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ORIGINAL ARTICLE
Year : 2016  |  Volume : 13  |  Issue : 3  |  Page : 131-135

Nerve conduction studies in patients with primary hypothyroidism


Department of Medicine, Smt. Kashibai Navale Medical College, Pune, Maharashtra, India

Date of Web Publication27-Oct-2016

Correspondence Address:
Sampada Swapneel Karne
E 404, Tain Square, Opposite Inamdar Hospital, Fatimanagar, Pune - 411 013, Maharashtra
India
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Source of Support: None, Conflict of Interest: None


DOI: 10.4103/0973-0354.193134

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  Abstract 

Background: Hypothyroidism is an important cause of peripheral as well as focal neuropathy. Reported prevalence of neuropathy in hypothyroidism is varied widely. Objective: To study nerve conduction abnormalities and to correlate electrodiagnostic findings with clinical features in patients with primary hypothyroidism. Materials and Methods: This study was done in Smt. Kashibai Navale Medical College, Pune, Maharashtra. Adult patients with primary hypothyroidism were included. Patients with other possible causes of neuropathy were excluded. Detailed medical history was obtained, and clinical examination and nerve conduction study by electrophysiological method were done in all patients. Results: Total 40 patients were included, of which, 25% patients showed evidence of neuropathy. Six patients had carpal tunnel syndrome while four had other peripheral neuropathy. Presence of neuropathy correlated independently with advanced age and female gender. There was significant correlation between presence of signs and symptoms of neuropathy to electrophysiologically confirmed neuropathy. Occurrence of neuropathy was more common in patients with duration of disease more than 5 years (44.44%) and obesity (50%), but these findings were not statistically significant (P = 0.08 and 0.09, respectively). No correlation found between etiology of disease, serum thyroid-stimulating hormone level and occurrence of neuropathy (P = 0.43, 0.9, respectively). Conclusion: Advanced age and female gender are important risk factors for development of neuropathy in patients with hypothyroidism. The thorough clinical examination is very important as clinical signs and symptoms are sensitive predictors for the presence of neuropathy.

Keywords: Hypothyroidism, nerve conduction study, neuropathy


How to cite this article:
Karne SS, Bhalerao NS. Nerve conduction studies in patients with primary hypothyroidism. Thyroid Res Pract 2016;13:131-5

How to cite this URL:
Karne SS, Bhalerao NS. Nerve conduction studies in patients with primary hypothyroidism. Thyroid Res Pract [serial online] 2016 [cited 2020 Aug 8];13:131-5. Available from: http://www.thetrp.net/text.asp?2016/13/3/131/193134


  Introduction Top


Nervous system gets affected in hypothyroidism in a variety of ways. Neuropathy is one of them. Screening of thyroid disease has become the routine part of general medicine care. This study was designed to study neuropathy in patients with hypothyroidism. The types of neuropathy seen in hypothyroidism include focal entrapment neuropathy and less common peripheral neuropathy. [1],[2] Entrapment neuropathy-like carpel tunnel syndrome (CTS), which is a common occurrence in hypothyroidism, if diagnosed early can be effectively treated.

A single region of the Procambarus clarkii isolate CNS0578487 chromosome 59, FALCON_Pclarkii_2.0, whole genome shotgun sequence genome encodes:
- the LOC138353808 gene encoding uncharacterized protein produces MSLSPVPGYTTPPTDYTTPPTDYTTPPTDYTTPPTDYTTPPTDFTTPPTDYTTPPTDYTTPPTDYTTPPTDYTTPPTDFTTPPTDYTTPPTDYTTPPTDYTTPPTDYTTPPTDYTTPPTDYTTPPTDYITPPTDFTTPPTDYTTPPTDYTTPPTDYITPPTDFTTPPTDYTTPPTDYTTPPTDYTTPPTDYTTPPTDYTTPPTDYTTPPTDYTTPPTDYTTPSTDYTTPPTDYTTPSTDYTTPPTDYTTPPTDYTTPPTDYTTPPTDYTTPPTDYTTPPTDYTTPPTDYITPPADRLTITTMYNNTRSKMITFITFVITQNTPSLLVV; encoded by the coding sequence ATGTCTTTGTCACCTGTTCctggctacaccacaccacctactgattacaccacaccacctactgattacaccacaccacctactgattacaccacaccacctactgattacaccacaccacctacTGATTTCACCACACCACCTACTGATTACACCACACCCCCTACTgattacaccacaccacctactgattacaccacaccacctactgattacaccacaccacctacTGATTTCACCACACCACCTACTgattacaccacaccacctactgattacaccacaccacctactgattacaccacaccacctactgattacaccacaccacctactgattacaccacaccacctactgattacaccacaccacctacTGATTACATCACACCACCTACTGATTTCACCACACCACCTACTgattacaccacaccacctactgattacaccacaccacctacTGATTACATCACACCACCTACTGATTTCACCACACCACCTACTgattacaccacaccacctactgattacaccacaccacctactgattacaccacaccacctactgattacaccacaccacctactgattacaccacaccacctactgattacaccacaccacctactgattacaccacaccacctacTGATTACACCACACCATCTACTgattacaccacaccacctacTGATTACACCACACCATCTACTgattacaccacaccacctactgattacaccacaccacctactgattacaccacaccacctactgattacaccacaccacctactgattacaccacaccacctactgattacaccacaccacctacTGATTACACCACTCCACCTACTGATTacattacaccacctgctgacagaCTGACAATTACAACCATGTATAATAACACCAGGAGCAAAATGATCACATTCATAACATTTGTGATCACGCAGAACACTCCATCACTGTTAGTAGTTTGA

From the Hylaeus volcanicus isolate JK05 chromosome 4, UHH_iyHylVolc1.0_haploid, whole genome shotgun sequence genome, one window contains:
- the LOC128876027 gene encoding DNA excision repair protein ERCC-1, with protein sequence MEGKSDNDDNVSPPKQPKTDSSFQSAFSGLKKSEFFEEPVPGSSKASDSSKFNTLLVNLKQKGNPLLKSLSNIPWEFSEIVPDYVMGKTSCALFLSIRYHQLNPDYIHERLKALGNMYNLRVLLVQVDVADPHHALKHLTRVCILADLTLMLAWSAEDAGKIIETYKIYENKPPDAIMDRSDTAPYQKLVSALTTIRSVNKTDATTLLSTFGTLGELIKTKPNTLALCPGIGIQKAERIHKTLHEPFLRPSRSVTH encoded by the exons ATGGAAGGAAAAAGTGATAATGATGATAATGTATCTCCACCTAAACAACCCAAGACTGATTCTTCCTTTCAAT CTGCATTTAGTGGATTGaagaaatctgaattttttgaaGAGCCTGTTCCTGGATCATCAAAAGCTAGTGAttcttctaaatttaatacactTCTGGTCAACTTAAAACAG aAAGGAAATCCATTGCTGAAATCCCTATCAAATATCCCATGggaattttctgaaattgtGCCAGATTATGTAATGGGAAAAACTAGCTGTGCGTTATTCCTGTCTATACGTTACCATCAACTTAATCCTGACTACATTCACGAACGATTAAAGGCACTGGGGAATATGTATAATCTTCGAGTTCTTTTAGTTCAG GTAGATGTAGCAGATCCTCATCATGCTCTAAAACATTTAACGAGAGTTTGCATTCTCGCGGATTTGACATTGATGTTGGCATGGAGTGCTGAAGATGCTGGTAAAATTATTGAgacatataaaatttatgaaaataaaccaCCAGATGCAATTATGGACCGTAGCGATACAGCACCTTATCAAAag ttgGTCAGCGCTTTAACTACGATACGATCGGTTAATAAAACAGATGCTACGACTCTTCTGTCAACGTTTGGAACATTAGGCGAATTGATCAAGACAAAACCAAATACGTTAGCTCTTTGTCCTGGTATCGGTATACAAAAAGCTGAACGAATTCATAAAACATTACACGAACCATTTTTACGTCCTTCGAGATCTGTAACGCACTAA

Materials and methods Top


Ethics

The present study was approved by Ethics Committee of our institute, that is, Smt. Kashibai Navale Medical College and General Hospital, Pune, Maharashtra. Written informed consent was obtained from all the patients before enrolling them in the study.

Aims and objectives

To study nerve conduction abnormalities and to correlate electrodiagnostic findings with clinical features in patients with primary hypothyroidism.

Study design

The present, cross-sectional study was carried out in the Department of Medicine, Smt. Kashibai Navale Medical College, Pune, Maharashtra, from June 2013 for 1 year. All adult patients (age > 18 years), who consented to participate in the study, with diagnosis of primary hypothyroidism, irrespective of the etiology, attending outdoor patient department, or admitted in medicine wards were included in this study.

Patients with secondary hypothyroidism or with other possible causes of neuropathy (e.g., diabetes mellitus, alcoholism, liver or kidney diseases, use of drugs known to cause neuropathy, rheumatoid arthritis, malignancy, megaloblastic anemia, other serious illness or family history of neuropathy, etc.,) were excluded from this study.

The study objectives were explained to each patient, and written informed consent was obtained. Detailed medical history regarding duration of disease and medical treatment was taken. Duration of disease was defined as the period from the diagnosis to the date of enrollment in the study. The common features of nerve dysfunctions such as pain, cramps, paresthesia, and weakness were asked and documented in the data sheet. The complete medical examination was carried out for every patient. Body mass index (BMI) was calculated for each patient. Patient with BMI more than or equal to 25 kg/m 2 and more than or equal to 30 kg/m 2 was considered as overweight and obese, respectively.